Trading in crude oil can be highly lucrative. But it’s also difficult to navigate trading trends. There’s no question that this market is controlled by the big commercial oil hedge funds, and their goal, not surprisingly, is to insulate oil producers from any serious market swings.
That does not mean it is impossible for smaller players to see success in oil trading, however. Here are some tips for getting started.
Choose the right hours
Theoretically, one can trade in crude oil futures at any time of day. In reality, not all times are equally profitable. Prime trade time is normally from just before 9am EST until 10:30am EST. This is the best time to get in, just be careful to not get caught in a whipsaw effect as the 9am hour turns.
The only exception to this rule is to avoid too much trading on the day the Crude Oil Weekly Inventory report comes out. Most weeks, this will happen on a Wednesday. On some weeks (particularly holiday weeks) it might get pushed to Thursday. The day the inventory report comes out is often, although not always, a poor one for crude oil trading. This is not a fast rule, but it is a helpful guideline to bear in mind.
If you do not consider statistics, you are doing nothing more than simply gambling — you may win some, but you will lose many more. The smart play is to watch the numbers and use them to your advantage.
To do this, watch the equity curve each day. Mark the midpoint of the day’s trading, which often occurs about two hours after trading begins. Watch for the low and high of the five-minute bar and buy when the bar crosses midpoint. Sell if the high of the five-minute bar goes below the midpoint. There’s nothing fancy or tricky about this strategy. It’s just basic, sensible trading that works for a variety of markets.
Understand the OVX
The Cboe Crude Oil ETF Volatility Index, or OVX, was established in 2008 by the Chicago Board of Trade. Its purpose is to measure the volatility of crude oil pricing over a 30-day period. It’s not a perfect predictor, but it can be very helpful.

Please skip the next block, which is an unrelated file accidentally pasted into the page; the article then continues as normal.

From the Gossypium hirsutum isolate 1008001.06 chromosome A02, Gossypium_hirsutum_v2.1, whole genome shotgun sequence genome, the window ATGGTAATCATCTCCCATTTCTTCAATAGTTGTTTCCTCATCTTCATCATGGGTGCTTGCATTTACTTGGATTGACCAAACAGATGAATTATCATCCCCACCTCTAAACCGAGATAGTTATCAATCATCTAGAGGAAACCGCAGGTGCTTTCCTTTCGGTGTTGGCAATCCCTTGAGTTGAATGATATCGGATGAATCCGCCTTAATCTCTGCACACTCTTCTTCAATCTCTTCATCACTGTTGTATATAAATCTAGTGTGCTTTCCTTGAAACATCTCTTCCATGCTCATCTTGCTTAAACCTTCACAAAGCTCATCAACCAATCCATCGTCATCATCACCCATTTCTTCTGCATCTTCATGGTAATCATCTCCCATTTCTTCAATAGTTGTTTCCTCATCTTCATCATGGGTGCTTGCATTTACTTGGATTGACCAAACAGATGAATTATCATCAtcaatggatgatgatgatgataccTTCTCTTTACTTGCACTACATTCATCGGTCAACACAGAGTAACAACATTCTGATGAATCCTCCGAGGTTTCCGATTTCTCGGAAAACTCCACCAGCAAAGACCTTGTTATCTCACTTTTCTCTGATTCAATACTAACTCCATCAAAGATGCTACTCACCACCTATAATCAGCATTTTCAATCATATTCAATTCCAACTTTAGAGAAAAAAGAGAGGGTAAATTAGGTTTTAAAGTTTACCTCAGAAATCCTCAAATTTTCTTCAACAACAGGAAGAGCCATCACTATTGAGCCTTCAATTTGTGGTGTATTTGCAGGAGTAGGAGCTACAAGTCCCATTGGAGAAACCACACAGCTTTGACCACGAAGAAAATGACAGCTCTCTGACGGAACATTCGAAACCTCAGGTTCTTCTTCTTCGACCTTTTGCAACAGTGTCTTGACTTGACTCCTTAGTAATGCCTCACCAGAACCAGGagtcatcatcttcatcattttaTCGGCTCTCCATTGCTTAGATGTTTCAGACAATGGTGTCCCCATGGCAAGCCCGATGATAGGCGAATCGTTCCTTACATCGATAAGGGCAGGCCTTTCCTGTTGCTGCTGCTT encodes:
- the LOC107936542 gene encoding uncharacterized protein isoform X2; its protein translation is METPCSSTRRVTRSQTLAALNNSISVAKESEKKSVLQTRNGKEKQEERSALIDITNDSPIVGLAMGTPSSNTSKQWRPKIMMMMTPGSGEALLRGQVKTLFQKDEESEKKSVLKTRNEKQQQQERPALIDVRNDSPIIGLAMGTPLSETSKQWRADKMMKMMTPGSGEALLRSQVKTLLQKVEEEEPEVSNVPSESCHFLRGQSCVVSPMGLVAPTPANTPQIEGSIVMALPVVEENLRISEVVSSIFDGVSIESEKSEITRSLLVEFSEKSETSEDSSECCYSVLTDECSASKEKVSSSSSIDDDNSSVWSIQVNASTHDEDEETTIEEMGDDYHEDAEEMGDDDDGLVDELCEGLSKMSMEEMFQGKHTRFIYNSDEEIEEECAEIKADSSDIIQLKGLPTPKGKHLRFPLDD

In general, when the OVX is up, the market has become fearful. Something is or may be about to happen that will adversely affect crude oil prices. Normally, when the OVX is up oil prices are expected to drop. When the OVX is down, the market is optimistic about oil futures. At this point, oil prices tend to rise. As stated, the OVX is not a perfect predictor, nor should it be the only consideration in a crude oil trading strategy. But it is a helpful tool that can give clues about how the market currently feels regarding oil futures.
Watch supply and demand
The crude oil market is more instantly susceptible to supply and demand than other markets. Everything from the weather in the Gulf of Mexico, to the latest outlook for China’s oil demand, to a press release about Iran, can trigger buying and selling as investors try to anticipate how events will affect supply. The same holds true for the seasonal flow of oil futures.
It can be an excellent strategy to keep an eye on these events and track how they affect the market. Get a savvy understanding of how events change trading and eventually it becomes possible to predict changes before the market even has a chance to react. For those who are watchful and quick, this kind of understanding can make all the difference in profitability when it comes to crude oil trading.